EDITORIAL>> The Jayhawker remedy
It gave the governor and the legislature until July 1 to provide another $143 million for the schools next year.
Otherwise, the state will be in default and Kansas schools may have to be closed in the fall.
Within hours, the governor and legislative leaders were huddling about how they might meet the deadline.
The court observed that the legislature had hired Colorado consultants to determine what an adequate school program for all children, which was required by the Constitution, would entail and what it would cost.
The legislature must at least provide what its own unrebutted study showed was necessary, the justices said.
Conditions could hardly be more similar, except the Arkansas legislature hired not one but two sets of experts to enumerate the essential needs of Arkansas schools, one for programs and another for school facilities.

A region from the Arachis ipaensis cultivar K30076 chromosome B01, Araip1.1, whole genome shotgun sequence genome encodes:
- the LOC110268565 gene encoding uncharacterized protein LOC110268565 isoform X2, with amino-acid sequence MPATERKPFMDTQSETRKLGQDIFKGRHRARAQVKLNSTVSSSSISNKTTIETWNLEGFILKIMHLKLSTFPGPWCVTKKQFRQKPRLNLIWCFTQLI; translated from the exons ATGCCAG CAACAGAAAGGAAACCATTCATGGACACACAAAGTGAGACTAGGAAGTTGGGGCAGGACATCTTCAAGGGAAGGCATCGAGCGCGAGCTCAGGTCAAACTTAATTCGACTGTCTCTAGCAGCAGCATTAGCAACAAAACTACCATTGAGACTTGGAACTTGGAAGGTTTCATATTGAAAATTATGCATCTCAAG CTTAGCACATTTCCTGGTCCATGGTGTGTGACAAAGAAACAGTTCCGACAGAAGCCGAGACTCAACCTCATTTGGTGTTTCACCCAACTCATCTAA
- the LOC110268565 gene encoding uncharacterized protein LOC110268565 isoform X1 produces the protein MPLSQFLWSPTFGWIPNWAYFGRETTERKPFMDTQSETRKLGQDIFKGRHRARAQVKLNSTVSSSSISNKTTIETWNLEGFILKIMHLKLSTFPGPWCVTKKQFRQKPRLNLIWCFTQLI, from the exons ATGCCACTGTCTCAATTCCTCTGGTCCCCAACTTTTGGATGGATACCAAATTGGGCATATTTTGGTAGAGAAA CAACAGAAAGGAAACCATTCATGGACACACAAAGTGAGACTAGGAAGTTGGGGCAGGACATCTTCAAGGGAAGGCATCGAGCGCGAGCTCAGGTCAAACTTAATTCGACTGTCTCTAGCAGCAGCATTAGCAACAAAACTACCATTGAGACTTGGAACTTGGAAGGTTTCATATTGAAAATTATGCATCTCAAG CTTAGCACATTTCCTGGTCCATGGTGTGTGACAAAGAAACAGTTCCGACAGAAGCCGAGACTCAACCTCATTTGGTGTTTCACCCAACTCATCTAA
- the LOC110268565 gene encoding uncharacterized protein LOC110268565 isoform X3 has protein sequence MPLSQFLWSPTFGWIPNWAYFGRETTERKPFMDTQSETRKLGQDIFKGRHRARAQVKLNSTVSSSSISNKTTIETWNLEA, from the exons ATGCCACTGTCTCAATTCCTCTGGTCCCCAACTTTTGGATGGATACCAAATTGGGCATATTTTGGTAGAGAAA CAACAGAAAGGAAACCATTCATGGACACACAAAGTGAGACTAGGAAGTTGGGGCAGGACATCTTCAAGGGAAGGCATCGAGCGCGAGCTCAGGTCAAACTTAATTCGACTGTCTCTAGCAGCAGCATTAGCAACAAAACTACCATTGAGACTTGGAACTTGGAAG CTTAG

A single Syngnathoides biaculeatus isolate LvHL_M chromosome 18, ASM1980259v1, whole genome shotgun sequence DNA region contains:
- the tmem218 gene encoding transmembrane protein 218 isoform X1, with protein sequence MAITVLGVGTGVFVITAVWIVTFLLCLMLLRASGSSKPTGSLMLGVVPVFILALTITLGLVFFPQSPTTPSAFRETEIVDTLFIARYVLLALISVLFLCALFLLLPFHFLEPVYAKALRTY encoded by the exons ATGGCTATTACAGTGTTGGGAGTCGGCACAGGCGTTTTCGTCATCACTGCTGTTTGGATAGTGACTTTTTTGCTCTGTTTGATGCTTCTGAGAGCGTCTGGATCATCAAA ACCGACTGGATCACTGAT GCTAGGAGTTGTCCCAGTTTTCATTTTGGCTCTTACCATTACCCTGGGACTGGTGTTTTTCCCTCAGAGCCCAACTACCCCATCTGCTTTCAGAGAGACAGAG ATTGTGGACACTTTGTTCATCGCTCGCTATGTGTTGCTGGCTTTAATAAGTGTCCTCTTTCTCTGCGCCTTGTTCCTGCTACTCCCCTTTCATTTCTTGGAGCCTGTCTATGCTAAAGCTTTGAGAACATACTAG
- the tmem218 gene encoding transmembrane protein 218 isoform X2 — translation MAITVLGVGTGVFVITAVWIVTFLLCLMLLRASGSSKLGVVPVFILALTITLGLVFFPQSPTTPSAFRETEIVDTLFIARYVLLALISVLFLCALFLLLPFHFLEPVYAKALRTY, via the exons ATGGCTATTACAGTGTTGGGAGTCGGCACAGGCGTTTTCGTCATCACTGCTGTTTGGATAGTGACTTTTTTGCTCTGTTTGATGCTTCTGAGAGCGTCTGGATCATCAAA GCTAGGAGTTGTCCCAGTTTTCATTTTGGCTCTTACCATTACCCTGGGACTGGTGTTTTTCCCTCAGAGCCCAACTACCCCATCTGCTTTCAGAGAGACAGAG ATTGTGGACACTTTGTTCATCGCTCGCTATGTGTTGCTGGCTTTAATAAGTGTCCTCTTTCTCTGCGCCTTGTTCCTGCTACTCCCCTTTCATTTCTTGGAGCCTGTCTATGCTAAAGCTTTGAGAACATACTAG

The Arkansas legislature met neither standard, but it fell glaringly short on school facilities. Its own study, celebrated by legislative leaders themselves, said Arkansas needed to spend more than $2 billion to provide safe and modern schools for children. Then the legislature allocated $104 million to meet that need. It could have provided $250 million without raising a dime of new revenue and created a mechanism for raising future capital for schools through general-obligation bonds, but it didnít.
The Arkansas Supreme Court is deliberating whether to hold the lawmakers and Gov. Huckabee responsible now or let their failures percolate through the judicial system for another three years by forcing a fresh lawsuit.
Arkansas has never taken cues from the Jayhawks, but they may have it right this time.